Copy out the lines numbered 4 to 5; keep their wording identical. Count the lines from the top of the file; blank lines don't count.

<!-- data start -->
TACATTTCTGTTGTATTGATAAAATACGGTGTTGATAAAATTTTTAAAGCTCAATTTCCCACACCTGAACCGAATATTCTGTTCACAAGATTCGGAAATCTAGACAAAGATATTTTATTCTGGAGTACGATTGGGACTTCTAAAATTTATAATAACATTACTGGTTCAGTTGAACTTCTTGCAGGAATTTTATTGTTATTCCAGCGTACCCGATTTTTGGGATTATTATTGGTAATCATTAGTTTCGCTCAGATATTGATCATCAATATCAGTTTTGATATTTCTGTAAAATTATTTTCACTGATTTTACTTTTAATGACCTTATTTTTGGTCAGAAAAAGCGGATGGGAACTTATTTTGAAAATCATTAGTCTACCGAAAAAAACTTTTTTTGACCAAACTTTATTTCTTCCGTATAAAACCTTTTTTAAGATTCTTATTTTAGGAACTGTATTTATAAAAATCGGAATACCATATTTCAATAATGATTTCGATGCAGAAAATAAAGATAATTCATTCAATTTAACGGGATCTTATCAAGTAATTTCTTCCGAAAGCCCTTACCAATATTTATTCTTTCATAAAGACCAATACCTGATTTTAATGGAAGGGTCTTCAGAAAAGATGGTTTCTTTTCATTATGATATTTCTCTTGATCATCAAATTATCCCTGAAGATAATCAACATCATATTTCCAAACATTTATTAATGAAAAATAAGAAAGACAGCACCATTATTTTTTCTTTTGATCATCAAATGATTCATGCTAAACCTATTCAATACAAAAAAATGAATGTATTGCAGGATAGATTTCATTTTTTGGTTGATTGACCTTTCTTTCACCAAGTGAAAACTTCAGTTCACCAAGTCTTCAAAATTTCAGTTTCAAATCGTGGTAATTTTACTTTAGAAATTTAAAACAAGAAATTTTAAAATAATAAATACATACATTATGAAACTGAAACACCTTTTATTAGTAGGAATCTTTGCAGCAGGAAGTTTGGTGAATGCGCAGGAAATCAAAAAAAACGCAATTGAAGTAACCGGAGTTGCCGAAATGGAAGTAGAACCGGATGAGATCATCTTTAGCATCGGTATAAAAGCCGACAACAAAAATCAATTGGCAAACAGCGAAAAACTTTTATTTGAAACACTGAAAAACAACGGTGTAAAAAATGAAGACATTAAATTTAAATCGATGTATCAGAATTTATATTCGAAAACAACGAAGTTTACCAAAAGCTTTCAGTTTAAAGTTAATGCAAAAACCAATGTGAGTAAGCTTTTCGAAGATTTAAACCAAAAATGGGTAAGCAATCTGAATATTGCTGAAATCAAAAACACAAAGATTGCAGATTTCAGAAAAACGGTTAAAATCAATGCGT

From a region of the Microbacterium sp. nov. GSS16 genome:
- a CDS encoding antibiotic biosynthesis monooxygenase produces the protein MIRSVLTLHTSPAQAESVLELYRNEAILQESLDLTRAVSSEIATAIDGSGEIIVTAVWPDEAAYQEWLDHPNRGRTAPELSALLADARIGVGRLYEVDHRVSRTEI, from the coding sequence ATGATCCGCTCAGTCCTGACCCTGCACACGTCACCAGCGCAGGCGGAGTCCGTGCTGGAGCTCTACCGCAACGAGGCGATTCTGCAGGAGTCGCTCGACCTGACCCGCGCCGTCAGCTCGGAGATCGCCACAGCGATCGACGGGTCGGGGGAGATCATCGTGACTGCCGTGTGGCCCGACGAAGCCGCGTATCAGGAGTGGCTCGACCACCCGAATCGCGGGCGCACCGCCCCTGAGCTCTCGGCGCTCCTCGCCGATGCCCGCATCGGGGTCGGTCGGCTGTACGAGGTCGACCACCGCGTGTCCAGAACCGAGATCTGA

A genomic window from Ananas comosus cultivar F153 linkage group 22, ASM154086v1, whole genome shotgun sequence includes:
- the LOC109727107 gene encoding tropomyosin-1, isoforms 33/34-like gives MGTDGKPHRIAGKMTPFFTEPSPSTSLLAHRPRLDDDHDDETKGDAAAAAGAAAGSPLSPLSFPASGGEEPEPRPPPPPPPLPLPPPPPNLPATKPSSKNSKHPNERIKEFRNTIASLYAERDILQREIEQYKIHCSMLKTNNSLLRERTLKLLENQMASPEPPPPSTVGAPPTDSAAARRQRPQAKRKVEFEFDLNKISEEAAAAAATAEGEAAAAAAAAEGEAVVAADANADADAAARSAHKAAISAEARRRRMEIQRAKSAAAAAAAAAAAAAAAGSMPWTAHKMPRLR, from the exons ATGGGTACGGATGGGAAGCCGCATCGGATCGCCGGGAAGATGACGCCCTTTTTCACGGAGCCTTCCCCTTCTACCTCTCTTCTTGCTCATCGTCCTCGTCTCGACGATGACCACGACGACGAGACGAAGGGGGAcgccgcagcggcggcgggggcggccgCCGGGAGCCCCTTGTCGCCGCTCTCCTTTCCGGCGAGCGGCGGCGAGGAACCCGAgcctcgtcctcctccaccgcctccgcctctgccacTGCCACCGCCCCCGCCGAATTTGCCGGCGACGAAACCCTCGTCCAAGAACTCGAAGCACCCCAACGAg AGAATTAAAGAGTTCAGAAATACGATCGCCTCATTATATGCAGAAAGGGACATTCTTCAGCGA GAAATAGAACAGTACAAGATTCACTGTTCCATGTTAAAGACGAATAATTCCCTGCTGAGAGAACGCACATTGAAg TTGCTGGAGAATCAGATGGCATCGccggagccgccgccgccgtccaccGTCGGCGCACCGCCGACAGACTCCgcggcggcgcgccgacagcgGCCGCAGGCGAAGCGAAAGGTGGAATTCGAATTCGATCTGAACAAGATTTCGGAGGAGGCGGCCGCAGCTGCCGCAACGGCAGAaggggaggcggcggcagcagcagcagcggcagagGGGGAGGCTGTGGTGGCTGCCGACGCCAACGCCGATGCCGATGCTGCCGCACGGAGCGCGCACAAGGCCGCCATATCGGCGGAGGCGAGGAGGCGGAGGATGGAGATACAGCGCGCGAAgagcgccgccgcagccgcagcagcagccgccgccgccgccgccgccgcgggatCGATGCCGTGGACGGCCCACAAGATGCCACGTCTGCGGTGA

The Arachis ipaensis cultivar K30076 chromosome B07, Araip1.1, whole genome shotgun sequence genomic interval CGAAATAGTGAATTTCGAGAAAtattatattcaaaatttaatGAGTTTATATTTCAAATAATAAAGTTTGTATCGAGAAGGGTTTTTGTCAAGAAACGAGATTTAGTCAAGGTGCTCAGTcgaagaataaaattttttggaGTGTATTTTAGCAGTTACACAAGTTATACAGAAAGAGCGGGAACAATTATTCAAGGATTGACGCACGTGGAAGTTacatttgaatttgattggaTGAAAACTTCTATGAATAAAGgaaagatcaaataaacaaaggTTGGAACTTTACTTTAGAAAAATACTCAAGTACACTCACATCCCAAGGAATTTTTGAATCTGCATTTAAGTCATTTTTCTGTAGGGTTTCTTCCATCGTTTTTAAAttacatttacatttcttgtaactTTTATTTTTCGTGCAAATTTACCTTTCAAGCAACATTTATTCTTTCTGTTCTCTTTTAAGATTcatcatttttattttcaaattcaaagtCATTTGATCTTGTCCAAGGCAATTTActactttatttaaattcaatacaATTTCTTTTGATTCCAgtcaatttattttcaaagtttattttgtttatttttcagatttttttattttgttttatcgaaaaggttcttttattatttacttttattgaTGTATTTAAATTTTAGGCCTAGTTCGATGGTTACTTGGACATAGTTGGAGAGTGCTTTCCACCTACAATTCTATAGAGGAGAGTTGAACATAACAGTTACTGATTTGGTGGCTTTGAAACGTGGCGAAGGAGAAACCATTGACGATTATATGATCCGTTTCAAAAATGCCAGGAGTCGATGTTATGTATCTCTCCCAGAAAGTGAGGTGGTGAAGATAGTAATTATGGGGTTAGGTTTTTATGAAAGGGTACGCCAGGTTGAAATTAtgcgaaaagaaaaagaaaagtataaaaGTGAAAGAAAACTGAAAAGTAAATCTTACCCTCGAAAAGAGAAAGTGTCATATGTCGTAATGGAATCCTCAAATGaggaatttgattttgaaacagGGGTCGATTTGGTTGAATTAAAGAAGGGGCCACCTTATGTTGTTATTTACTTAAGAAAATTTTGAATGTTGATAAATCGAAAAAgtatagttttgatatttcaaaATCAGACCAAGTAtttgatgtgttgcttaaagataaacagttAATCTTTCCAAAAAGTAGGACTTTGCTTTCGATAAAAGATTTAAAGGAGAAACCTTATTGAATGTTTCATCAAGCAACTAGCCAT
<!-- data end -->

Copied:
A genomic window from Ananas comosus cultivar F153 linkage group 22, ASM154086v1, whole genome shotgun sequence includes:
- the LOC109727107 gene encoding tropomyosin-1, isoforms 33/34-like gives MGTDGKPHRIAGKMTPFFTEPSPSTSLLAHRPRLDDDHDDETKGDAAAAAGAAAGSPLSPLSFPASGGEEPEPRPPPPPPPLPLPPPPPNLPATKPSSKNSKHPNERIKEFRNTIASLYAERDILQREIEQYKIHCSMLKTNNSLLRERTLKLLENQMASPEPPPPSTVGAPPTDSAAARRQRPQAKRKVEFEFDLNKISEEAAAAAATAEGEAAAAAAAAEGEAVVAADANADADAAARSAHKAAISAEARRRRMEIQRAKSAAAAAAAAAAAAAAAGSMPWTAHKMPRLR, from the exons ATGGGTACGGATGGGAAGCCGCATCGGATCGCCGGGAAGATGACGCCCTTTTTCACGGAGCCTTCCCCTTCTACCTCTCTTCTTGCTCATCGTCCTCGTCTCGACGATGACCACGACGACGAGACGAAGGGGGAcgccgcagcggcggcgggggcggccgCCGGGAGCCCCTTGTCGCCGCTCTCCTTTCCGGCGAGCGGCGGCGAGGAACCCGAgcctcgtcctcctccaccgcctccgcctctgccacTGCCACCGCCCCCGCCGAATTTGCCGGCGACGAAACCCTCGTCCAAGAACTCGAAGCACCCCAACGAg AGAATTAAAGAGTTCAGAAATACGATCGCCTCATTATATGCAGAAAGGGACATTCTTCAGCGA GAAATAGAACAGTACAAGATTCACTGTTCCATGTTAAAGACGAATAATTCCCTGCTGAGAGAACGCACATTGAAg TTGCTGGAGAATCAGATGGCATCGccggagccgccgccgccgtccaccGTCGGCGCACCGCCGACAGACTCCgcggcggcgcgccgacagcgGCCGCAGGCGAAGCGAAAGGTGGAATTCGAATTCGATCTGAACAAGATTTCGGAGGAGGCGGCCGCAGCTGCCGCAACGGCAGAaggggaggcggcggcagcagcagcagcggcagagGGGGAGGCTGTGGTGGCTGCCGACGCCAACGCCGATGCCGATGCTGCCGCACGGAGCGCGCACAAGGCCGCCATATCGGCGGAGGCGAGGAGGCGGAGGATGGAGATACAGCGCGCGAAgagcgccgccgcagccgcagcagcagccgccgccgccgccgccgccgcgggatCGATGCCGTGGACGGCCCACAAGATGCCACGTCTGCGGTGA